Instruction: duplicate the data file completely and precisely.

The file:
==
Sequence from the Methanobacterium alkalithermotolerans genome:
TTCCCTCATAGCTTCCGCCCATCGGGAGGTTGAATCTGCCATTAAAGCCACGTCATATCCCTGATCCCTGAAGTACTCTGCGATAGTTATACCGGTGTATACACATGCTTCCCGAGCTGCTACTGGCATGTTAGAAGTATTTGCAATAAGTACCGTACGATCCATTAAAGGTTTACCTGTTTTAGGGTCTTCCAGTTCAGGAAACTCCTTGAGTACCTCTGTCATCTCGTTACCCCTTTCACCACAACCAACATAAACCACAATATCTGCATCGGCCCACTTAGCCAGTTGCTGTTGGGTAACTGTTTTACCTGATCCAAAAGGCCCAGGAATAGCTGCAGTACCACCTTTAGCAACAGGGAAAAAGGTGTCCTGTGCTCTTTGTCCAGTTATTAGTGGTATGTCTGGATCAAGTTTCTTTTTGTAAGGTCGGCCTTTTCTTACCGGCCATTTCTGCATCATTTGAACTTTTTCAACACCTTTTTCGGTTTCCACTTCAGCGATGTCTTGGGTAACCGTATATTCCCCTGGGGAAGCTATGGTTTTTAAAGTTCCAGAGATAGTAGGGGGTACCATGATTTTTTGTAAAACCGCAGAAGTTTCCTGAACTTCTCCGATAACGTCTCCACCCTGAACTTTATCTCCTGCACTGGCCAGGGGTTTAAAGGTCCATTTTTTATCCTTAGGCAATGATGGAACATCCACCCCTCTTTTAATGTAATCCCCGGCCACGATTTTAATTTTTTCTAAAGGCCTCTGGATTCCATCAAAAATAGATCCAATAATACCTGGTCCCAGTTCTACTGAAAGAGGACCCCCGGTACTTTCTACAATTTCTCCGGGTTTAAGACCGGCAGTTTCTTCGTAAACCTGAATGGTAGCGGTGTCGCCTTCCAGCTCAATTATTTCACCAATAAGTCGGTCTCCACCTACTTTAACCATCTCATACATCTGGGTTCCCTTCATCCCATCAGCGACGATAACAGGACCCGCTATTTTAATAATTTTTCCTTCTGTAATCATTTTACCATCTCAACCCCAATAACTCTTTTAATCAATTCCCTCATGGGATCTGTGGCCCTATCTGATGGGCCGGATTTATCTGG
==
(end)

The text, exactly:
Sequence from the Methanobacterium alkalithermotolerans genome:
TTCCCTCATAGCTTCCGCCCATCGGGAGGTTGAATCTGCCATTAAAGCCACGTCATATCCCTGATCCCTGAAGTACTCTGCGATAGTTATACCGGTGTATACACATGCTTCCCGAGCTGCTACTGGCATGTTAGAAGTATTTGCAATAAGTACCGTACGATCCATTAAAGGTTTACCTGTTTTAGGGTCTTCCAGTTCAGGAAACTCCTTGAGTACCTCTGTCATCTCGTTACCCCTTTCACCACAACCAACATAAACCACAATATCTGCATCGGCCCACTTAGCCAGTTGCTGTTGGGTAACTGTTTTACCTGATCCAAAAGGCCCAGGAATAGCTGCAGTACCACCTTTAGCAACAGGGAAAAAGGTGTCCTGTGCTCTTTGTCCAGTTATTAGTGGTATGTCTGGATCAAGTTTCTTTTTGTAAGGTCGGCCTTTTCTTACCGGCCATTTCTGCATCATTTGAACTTTTTCAACACCTTTTTCGGTTTCCACTTCAGCGATGTCTTGGGTAACCGTATATTCCCCTGGGGAAGCTATGGTTTTTAAAGTTCCAGAGATAGTAGGGGGTACCATGATTTTTTGTAAAACCGCAGAAGTTTCCTGAACTTCTCCGATAACGTCTCCACCCTGAACTTTATCTCCTGCACTGGCCAGGGGTTTAAAGGTCCATTTTTTATCCTTAGGCAATGATGGAACATCCACCCCTCTTTTAATGTAATCCCCGGCCACGATTTTAATTTTTTCTAAAGGCCTCTGGATTCCATCAAAAATAGATCCAATAATACCTGGTCCCAGTTCTACTGAAAGAGGACCCCCGGTACTTTCTACAATTTCTCCGGGTTTAAGACCGGCAGTTTCTTCGTAAACCTGAATGGTAGCGGTGTCGCCTTCCAGCTCAATTATTTCACCAATAAGTCGGTCTCCACCTACTTTAACCATCTCATACATCTGGGTTCCCTTCATCCCATCAGCGACGATAACAGGACCCGCTATTTTAATAATTTTTCCTTCTGTAATCATTTTACCATCTCAACCCCAATAACTCTTTTAATCAATTCCCTCATGGGATCTGTGGCCCTATCTGATGGGCCGGATTTATCTGG